Advice for first-year students

Photo courtesy of The Butler Collegian.


I’m starting to write this article in the same way I have every other during my last couple of years with the Collegian — later than I should and questioning how I got myself into writing another story in the first place. After all, I am a business major. No one is forcing me to continue to write and meet — or try to meet — deadlines every week.

Perhaps because of this, I have repeatedly gotten the same question over the years: “Why did you join the Collegian?” Every time I have given a different answer. Maybe it was just because I needed something to add to my resume. Maybe it was some more noble desire to support journalism and facts in a time when both were under attack. But the truth is, I still don’t really know exactly why I made the decision to join the Collegian almost two and a half years ago.

The more important question, though, is why I decided to stay. I have to admit something that my fellow Collegianites might not know: after my first semester at the paper, I was ready to quit.

I had quickly learned that this was not something I could just toss on my resume; it actually required some work. Writing content week after week alongside extremely talented and creative student journalists while also keeping up with classes had quickly become overwhelming. However, because I hated the idea of giving up on something I had just started, I promised myself I would stick it out for just one more semester.

I started to gain confidence in myself and my writing from the support of my fellow writers and editors, and one semester turned into two. As I started to learn how to communicate through the beautiful — and at times tedious — medium of writing and was given space to express creativity I didn’t know I had, one year turned into two years. Now, approaching graduation and more open-minded, adaptable, inspired and assertive than I ever was before, I am still here.

As promised in the headline, reflecting on this enriching experience has given me some advice to pass along to current first-year students starting their college journey in a pandemic. 

Looking back, it’s not the late nights spent painfully transcribing every detail of an interview for the Collegian, or the early mornings spent interviewing a source that could only meet at 7 a.m. that one remembers. It’s not the all-nighters spent cramming for finals or your GPA that will end up being truly meaningful. After all is said and done, what you will remember most is the people you spent the highs and lows of your college adventure with.

I will remember the time spent with the roommate I was randomly placed with sophomore year, who I still live with to this day and can now call a friend for life. I will remember my other suitemates with whom, because of a forgotten running shower, I shared a Fairview pod, along with some mold and the constant noise of an industrial humidifier. From the people I traveled halfway around the world with for an internship in Singapore, to the people I only talked to in class — and even those people I had the most awkward encounters with at Playfair — the experiences we had together are the ones which will live on in our memories forever.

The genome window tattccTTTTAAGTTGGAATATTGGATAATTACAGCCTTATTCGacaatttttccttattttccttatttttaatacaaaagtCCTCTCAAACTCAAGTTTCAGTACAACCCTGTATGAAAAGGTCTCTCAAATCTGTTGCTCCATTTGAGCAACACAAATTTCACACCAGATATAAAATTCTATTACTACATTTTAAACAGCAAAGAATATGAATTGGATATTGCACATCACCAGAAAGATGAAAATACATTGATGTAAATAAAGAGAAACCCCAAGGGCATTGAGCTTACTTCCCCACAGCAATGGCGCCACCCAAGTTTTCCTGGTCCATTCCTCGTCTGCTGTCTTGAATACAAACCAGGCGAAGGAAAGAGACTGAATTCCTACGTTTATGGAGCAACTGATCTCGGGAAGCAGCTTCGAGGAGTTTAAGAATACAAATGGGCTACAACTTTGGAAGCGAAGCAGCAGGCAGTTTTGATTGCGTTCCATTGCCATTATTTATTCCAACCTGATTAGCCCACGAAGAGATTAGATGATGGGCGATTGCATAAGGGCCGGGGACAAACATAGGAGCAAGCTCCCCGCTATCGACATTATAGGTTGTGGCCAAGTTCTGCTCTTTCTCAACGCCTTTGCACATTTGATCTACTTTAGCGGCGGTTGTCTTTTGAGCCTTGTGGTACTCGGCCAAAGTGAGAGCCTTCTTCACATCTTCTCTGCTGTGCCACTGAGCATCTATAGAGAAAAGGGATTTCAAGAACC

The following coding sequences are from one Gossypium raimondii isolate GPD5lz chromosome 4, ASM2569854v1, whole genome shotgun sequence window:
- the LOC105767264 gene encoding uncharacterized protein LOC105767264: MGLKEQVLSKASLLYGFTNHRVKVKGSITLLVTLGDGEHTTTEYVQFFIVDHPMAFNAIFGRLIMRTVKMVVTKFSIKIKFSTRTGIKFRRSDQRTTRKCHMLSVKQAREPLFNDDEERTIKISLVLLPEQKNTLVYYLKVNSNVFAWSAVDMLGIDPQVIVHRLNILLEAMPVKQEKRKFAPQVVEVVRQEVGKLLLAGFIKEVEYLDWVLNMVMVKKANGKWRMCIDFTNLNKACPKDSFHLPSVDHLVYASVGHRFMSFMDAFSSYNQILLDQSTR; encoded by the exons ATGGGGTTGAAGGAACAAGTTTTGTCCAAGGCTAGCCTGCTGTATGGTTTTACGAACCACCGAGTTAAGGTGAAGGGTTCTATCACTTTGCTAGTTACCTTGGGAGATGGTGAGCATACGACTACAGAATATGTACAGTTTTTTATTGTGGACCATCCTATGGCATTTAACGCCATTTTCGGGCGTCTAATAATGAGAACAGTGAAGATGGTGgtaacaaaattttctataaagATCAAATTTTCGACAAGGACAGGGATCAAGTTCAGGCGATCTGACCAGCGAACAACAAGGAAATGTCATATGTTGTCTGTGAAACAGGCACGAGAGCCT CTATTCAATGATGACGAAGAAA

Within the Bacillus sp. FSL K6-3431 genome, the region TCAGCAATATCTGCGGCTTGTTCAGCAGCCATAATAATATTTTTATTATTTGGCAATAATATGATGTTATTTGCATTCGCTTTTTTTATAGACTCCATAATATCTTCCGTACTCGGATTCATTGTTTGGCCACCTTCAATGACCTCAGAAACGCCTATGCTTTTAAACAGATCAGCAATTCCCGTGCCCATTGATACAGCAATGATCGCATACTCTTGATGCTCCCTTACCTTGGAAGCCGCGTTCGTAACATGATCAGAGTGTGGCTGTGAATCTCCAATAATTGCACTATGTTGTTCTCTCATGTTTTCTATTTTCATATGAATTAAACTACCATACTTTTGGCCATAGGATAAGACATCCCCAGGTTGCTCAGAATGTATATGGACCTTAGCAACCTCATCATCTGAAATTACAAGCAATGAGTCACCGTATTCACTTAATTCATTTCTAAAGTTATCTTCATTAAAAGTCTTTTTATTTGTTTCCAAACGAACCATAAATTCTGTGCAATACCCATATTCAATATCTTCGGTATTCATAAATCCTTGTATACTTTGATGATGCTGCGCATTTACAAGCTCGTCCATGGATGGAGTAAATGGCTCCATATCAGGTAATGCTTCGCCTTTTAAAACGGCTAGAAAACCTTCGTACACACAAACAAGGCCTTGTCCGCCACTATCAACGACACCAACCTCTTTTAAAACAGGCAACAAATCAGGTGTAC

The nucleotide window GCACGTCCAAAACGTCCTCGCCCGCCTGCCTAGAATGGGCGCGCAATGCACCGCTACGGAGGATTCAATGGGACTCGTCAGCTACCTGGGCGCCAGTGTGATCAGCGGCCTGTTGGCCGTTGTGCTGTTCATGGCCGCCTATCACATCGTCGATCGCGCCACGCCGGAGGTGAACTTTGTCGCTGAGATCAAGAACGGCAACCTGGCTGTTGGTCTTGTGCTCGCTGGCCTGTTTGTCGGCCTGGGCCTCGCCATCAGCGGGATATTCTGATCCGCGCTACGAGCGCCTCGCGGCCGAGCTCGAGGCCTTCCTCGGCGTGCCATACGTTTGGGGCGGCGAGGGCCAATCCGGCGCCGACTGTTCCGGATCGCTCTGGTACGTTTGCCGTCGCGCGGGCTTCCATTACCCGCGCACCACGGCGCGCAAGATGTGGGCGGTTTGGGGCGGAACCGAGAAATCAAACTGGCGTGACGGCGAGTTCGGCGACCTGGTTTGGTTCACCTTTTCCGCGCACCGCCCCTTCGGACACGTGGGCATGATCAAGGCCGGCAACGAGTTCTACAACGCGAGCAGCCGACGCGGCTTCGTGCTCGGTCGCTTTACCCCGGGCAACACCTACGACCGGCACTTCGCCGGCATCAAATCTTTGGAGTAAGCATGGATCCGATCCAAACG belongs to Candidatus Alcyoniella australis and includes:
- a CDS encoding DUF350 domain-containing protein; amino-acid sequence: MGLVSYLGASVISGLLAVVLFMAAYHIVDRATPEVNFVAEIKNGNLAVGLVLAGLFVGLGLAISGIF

At the risk of sounding like an Oscars acceptance speech, I must also acknowledge the faculty and staff whose impact on me also left a permanent mark. To my career mentor and academic advisor, who helped me realize it wasn’t necessary to have an existential crisis every other week my sophomore year just because I didn’t know what to major in. To my professors, who went above and beyond through countless hours spent with me in their offices and in classrooms, showing me the value of learning something new and challenging my beliefs, even during a global pandemic. To people like Ms. Denise, who could brighten any student’s day with a simple smile. Your hard work, intelligence, empathy and passion did not go unnoticed — thank you.

Despite the social distancing, online classes and masks which make it nearly impossible to recognize someone you just met, make an effort to find those people. Put yourself out there and try new things. Whether it’s through groups like the Collegian, classmates, suitemates or even your Zoom crush from your FYS, surround yourself with people that will support you and help you become a better you. While I personally didn’t meet my best friend in the smoothie line at Plum Market, it doesn’t hurt to take every possible opportunity to create and nurture the relationships that could last for the rest of your time at Butler. I promise it will make it all worthwhile.


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